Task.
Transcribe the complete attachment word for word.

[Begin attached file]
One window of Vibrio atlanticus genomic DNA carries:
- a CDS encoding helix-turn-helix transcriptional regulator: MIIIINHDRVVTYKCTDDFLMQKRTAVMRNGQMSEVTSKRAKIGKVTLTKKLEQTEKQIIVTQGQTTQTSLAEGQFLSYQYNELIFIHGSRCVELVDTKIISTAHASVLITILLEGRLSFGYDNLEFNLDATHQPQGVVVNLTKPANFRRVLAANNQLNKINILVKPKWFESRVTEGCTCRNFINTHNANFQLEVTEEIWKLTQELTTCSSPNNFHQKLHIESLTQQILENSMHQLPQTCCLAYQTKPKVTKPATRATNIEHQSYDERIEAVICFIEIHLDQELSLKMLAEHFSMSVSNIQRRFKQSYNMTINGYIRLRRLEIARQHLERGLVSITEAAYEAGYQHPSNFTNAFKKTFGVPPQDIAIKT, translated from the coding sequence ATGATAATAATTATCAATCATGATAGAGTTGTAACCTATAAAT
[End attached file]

One window of Vibrio atlanticus genomic DNA carries:
- a CDS encoding helix-turn-helix transcriptional regulator: MIIIINHDRVVTYKCTDDFLMQKRTAVMRNGQMSEVTSKRAKIGKVTLTKKLEQTEKQIIVTQGQTTQTSLAEGQFLSYQYNELIFIHGSRCVELVDTKIISTAHASVLITILLEGRLSFGYDNLEFNLDATHQPQGVVVNLTKPANFRRVLAANNQLNKINILVKPKWFESRVTEGCTCRNFINTHNANFQLEVTEEIWKLTQELTTCSSPNNFHQKLHIESLTQQILENSMHQLPQTCCLAYQTKPKVTKPATRATNIEHQSYDERIEAVICFIEIHLDQELSLKMLAEHFSMSVSNIQRRFKQSYNMTINGYIRLRRLEIARQHLERGLVSITEAAYEAGYQHPSNFTNAFKKTFGVPPQDIAIKT, translated from the coding sequence ATGATAATAATTATCAATCATGATAGAGTTGTAACCTATAAAT